By Jonas Meckling and Bentley B. Allan for the Nature review, this article draws on a dataset of policy reports to show the extent to which economic ideas have influenced climate policy advice by major international organizations (including the World Bank, OECD, UNEP, UNDP, UNFCCC and G7/G8) from 1990 to 2017, or, in other words, since the start of global climate policy. Their study shows that economic thought on the environment has progressively diversified, thanks to a growing complementarity between environmental protection and economic growth, based on the adaptation of Schumpeterian and Keynesian economics identifying drivers of growth in energy innovation and infrastructure investments.. In addition, they illustrate that a more interventionist role of the state in climate policy helps to drive sustainable economic transformation. This argument contrasts with the 1990s, market-based ideas that used to dominate the set of available policy solutions (e.g. Kyoto Protocol, the rise of emissions trading). Furthermore,economic ideas underlying climate policy were mostly based on a coherent neoclassical paradigm. The 2008 financial crisis drove change in that it reflected the renaissance of Keynesianism in crisis-era economic policymaking (UNEP published a report in 2009 untitled “A Global Green New Deal”, 10 years before the Green Deal published by the European Commission in December 2019), whereas a discourse on the limits to growth persisted in the margins (since the Club of Rome’s 1972 report Limits to Growth). Concepts such as the Anthropocene and planetary boundaries (explained in Policy Shift’s article here) still remain largely absent from international organizations’ policy reports.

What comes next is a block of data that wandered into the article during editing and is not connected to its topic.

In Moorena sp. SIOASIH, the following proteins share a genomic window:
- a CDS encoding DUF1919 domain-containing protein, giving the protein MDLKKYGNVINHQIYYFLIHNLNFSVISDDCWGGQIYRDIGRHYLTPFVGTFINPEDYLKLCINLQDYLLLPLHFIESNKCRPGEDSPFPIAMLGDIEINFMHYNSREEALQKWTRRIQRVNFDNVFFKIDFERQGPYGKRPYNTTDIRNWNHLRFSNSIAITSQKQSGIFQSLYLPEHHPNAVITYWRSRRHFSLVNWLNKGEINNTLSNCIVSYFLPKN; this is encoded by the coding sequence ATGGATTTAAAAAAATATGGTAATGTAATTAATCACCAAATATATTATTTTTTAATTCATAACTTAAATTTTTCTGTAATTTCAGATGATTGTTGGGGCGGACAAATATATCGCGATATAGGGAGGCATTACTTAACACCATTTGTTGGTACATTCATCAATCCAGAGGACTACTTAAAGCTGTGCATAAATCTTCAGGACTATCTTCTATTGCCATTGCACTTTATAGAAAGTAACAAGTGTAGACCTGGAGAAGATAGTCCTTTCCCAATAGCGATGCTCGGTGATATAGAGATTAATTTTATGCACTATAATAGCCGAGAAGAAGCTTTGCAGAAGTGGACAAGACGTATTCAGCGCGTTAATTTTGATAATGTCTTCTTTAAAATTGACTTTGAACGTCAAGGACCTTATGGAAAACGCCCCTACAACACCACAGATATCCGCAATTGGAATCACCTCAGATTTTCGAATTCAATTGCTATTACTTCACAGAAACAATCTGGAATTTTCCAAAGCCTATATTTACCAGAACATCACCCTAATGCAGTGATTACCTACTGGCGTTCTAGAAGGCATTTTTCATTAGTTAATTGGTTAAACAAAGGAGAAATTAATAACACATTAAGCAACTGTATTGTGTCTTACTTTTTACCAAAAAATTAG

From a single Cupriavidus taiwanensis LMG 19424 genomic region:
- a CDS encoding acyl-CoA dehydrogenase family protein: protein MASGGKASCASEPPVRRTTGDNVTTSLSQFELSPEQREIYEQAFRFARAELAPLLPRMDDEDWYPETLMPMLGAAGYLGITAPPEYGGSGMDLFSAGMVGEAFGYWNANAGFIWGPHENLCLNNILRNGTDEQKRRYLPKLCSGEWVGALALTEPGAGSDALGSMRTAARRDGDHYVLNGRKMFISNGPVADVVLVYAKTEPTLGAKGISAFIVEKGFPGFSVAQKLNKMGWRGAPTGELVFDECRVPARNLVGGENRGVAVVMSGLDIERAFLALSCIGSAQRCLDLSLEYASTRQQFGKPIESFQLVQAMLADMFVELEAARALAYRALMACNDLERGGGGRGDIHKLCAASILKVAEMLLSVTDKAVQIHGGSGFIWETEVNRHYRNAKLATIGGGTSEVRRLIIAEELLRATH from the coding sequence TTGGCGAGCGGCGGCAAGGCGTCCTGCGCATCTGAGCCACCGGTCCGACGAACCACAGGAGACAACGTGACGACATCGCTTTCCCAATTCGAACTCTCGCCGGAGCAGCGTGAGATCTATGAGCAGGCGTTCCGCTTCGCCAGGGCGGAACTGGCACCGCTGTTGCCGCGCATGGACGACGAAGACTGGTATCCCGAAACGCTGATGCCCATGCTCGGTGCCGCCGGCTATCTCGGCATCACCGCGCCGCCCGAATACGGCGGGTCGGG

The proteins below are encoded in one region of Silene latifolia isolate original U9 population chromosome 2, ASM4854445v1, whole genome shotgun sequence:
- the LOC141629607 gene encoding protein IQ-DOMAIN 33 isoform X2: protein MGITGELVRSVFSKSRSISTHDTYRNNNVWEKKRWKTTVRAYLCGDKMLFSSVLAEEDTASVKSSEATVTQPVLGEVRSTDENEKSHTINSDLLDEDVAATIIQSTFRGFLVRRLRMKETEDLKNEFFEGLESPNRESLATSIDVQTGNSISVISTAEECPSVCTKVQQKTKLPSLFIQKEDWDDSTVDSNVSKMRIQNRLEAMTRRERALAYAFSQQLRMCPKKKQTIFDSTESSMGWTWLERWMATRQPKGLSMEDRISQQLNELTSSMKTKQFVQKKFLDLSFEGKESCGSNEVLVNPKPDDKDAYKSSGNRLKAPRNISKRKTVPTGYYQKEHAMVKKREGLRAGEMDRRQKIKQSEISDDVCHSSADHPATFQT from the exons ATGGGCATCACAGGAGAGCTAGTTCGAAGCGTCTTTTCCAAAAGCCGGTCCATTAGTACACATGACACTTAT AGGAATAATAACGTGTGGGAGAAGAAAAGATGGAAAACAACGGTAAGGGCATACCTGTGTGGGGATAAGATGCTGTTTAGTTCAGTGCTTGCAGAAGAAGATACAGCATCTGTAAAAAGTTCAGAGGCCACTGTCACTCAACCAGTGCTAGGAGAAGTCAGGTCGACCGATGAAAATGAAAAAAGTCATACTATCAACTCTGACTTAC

As a conclusion, such study bears two policy developments: first, the frame of climate economic policy progressively changed from a zero-sum to a win-win logic with collective and private benefits. Second, sustainable innovation and industrial policies are legitimate options for state action on climate policy – beyond carbon pricing only.
A report (in English) about the assessment of Europe’s environmental footprints in relation to planetary boundaries
By the European Environmental Agency (EEA), this report aims to apply the globally defined planetary boundaries (see Policy Shift’s article here) to Europe, on the basis of the definition of Europe’s shares of the “global safe operating space”. The EEA thus applies “allocation principles” (equality, needs, right to development, sovereignty, capability) to Europe, as well as offers a calculation of Europe’s environmental footprints within European limits in order to assess whether European States live within the limits of our planet. In particular, in the planetary boundary framework, climate change and biodiversity integrity are two core boundaries for the Earth system. The EEA’s report shows that the European Union should prioritize these key challenges, while also taking into account the overextension of other planetary boundaries (biogeochemical cycles, land system change and freshwater use), given their negative impact on climate change and biodiversity integrity. That is why the European Union’s Green Deal provides a policy opportunity to better operationalize the meaning of “living well, within the limits of our planet”. By capturing the systemic nature and interlinkages of planetary boundaries, and their materialization in Europe, such materialization could therefore happen in terms of food-related policies, industrial policies, energy and mobility policies, and financial policy. The report insists on the food system in particular given that it drives changes in the nitrogen cycle, the phosphorus cycle, land system change and freshwater use, i.e. four of the nine planetary boundaries.